• Read together every day. Read to your child every day. Make this a warm and loving time when the two of you can cuddle close together. Bedtime is an especially great time for reading together. 
  • Give everything a name. You can build comprehension skills early, even with the littlest child. Play games that involve naming or pointing to objects. Say things like, “Where’s your nose?” and then, “Where’s Mommy’s nose?” Or touch your child’s nose and say, “What’s this?”
  • Say how much you enjoy reading together. Tell your child how much you enjoy reading with him or her. Look forward to this time you spend together. Talk about “story time” as the favorite part of your day.
  • Read with fun in your voice. Read to your child with humor and expression. Use different voices for different characters.
  • Know when to stop. If your child loses interest or has trouble paying attention, just put the book away for a while. Don’t continue reading if your child is not enjoying it.  Reading Preschooler
  • Be interactive. Engage your child so he or she will actively listen to a story. Discuss what’s happening, point out things on the page, and answer your child’s questions. Ask questions of your own and listen to your child’s responses.
  • Read it again and again and again. Your child will probably want to hear a favorite story over and over. Go ahead and read the same book for the 100th time! Research suggests that repeated readings help children develop language skills.
  • Talk about writing, too. Draw your child’s attention to the way writing works. When looking at a book together, point out how we read from left to right and how words are separated by spaces.
  • Point out print everywhere. Talk about the written words you see in the world around you and respond with interest to your child’s questions about words. Ask him or her to find a new word every time you go on an outing.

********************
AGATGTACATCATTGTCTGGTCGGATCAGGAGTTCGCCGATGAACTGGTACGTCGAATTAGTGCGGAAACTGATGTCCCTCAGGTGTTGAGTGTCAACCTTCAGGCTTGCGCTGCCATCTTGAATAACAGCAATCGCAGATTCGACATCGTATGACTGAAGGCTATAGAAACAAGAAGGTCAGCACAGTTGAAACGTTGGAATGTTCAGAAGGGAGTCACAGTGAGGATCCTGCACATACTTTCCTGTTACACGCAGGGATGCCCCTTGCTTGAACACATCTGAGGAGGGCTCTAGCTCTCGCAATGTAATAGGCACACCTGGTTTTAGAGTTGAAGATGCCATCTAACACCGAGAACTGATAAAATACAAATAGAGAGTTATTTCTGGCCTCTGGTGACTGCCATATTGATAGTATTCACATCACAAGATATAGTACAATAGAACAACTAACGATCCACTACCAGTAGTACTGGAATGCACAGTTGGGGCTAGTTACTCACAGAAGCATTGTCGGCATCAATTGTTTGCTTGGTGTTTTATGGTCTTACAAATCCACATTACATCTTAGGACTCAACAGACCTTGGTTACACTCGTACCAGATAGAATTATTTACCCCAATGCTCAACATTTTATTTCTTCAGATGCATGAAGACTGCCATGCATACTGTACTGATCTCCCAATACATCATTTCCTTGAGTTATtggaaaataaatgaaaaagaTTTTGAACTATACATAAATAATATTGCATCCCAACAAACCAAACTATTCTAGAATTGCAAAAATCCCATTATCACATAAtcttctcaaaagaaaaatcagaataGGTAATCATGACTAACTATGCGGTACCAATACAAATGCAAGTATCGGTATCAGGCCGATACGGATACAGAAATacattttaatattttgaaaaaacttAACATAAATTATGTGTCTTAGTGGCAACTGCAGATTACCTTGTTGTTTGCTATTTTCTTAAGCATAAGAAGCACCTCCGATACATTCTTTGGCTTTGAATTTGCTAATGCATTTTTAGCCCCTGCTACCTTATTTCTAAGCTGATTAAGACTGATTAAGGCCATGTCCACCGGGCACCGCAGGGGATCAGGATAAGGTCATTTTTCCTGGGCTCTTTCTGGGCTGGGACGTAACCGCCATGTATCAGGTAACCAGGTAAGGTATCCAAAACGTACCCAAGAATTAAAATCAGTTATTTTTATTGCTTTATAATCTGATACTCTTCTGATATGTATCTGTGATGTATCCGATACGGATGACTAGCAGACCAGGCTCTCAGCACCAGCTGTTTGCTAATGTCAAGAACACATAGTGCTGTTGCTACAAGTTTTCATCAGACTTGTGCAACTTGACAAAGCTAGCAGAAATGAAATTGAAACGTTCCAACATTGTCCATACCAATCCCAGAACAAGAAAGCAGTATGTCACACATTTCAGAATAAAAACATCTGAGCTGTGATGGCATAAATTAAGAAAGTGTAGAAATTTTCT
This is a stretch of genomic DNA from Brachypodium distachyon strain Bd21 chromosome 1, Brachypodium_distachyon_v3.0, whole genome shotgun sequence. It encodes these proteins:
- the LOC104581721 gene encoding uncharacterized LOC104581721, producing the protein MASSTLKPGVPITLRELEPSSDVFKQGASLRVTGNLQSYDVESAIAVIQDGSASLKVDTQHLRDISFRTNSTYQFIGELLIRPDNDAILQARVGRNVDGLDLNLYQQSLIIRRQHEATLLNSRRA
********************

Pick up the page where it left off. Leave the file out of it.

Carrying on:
Visit our YouTube Channel! Click here 

Videos stressing the importance of reading to your child

 

STEM Education – It’s Never Too Early

STEM Education – It’s Never Too Early

STEM EducationWhat is STEM?

STEM is an acronym for SCIENCE, TECHNOLOGY, ENGINEERING AND MATH. The STEM approach to teaching and learning integrates the curriculum content with skills of science, technology, engineering and math.

Many parents ask us what age we think it is appropriate to start teaching STEM to children. At A Children’s Carousel, we believe that it is never too early to start STEM education. Reasons are STEM Educationmany – a few being that

  • Young learners are naturally curious and questioning.
  • Early learners are natural scientists.
  • STEM education sparks a child’s interest in science, technology and math.
  • Foundations of scientific learning are inquiry and exploration; both are elements of STEM.
  • STEM encourages developmentally appropriate instruction as children explore the world around them.

STEM Education

For young children, we focus on STEM through EXPLORATION, PLAY, AND BUILDING CURIOSITY ABOUT THE NATURAL WORLD AND THE WAY THINGS WORK. For example, children learn about technology by exploring tools or simple machines and investigating how they work. These can be items they use every day like a pair of scissors, observing the wheels of a car, exploring at the park, watching a sunrise or by swimming in the ocean.

The research is quite clear that STEM education encourages the best practices in early childhood education. It shows the importance of breaking away from passive instruction to allow for more play and investigation. This kind of learning early in life builds skills, problem solving, abilities and interests that will serve children throughout their school years, and later in life. When discussing STEM-like education at home to their bi-lingual children, parents are encouraged to use both STEM Educationlanguages. In fact, research shows that bilingual children have greater mental flexibility, which may clarify math and in general many concepts.

STEM education integrated within early childhood education will tap into children’s natural curiosity and give them ample opportunities to be active participants in their own learning. Natural settings offer children almost unlimited opportunities to explore and investigate that leads to building STEM skills and creating a solid  foundation for future learning.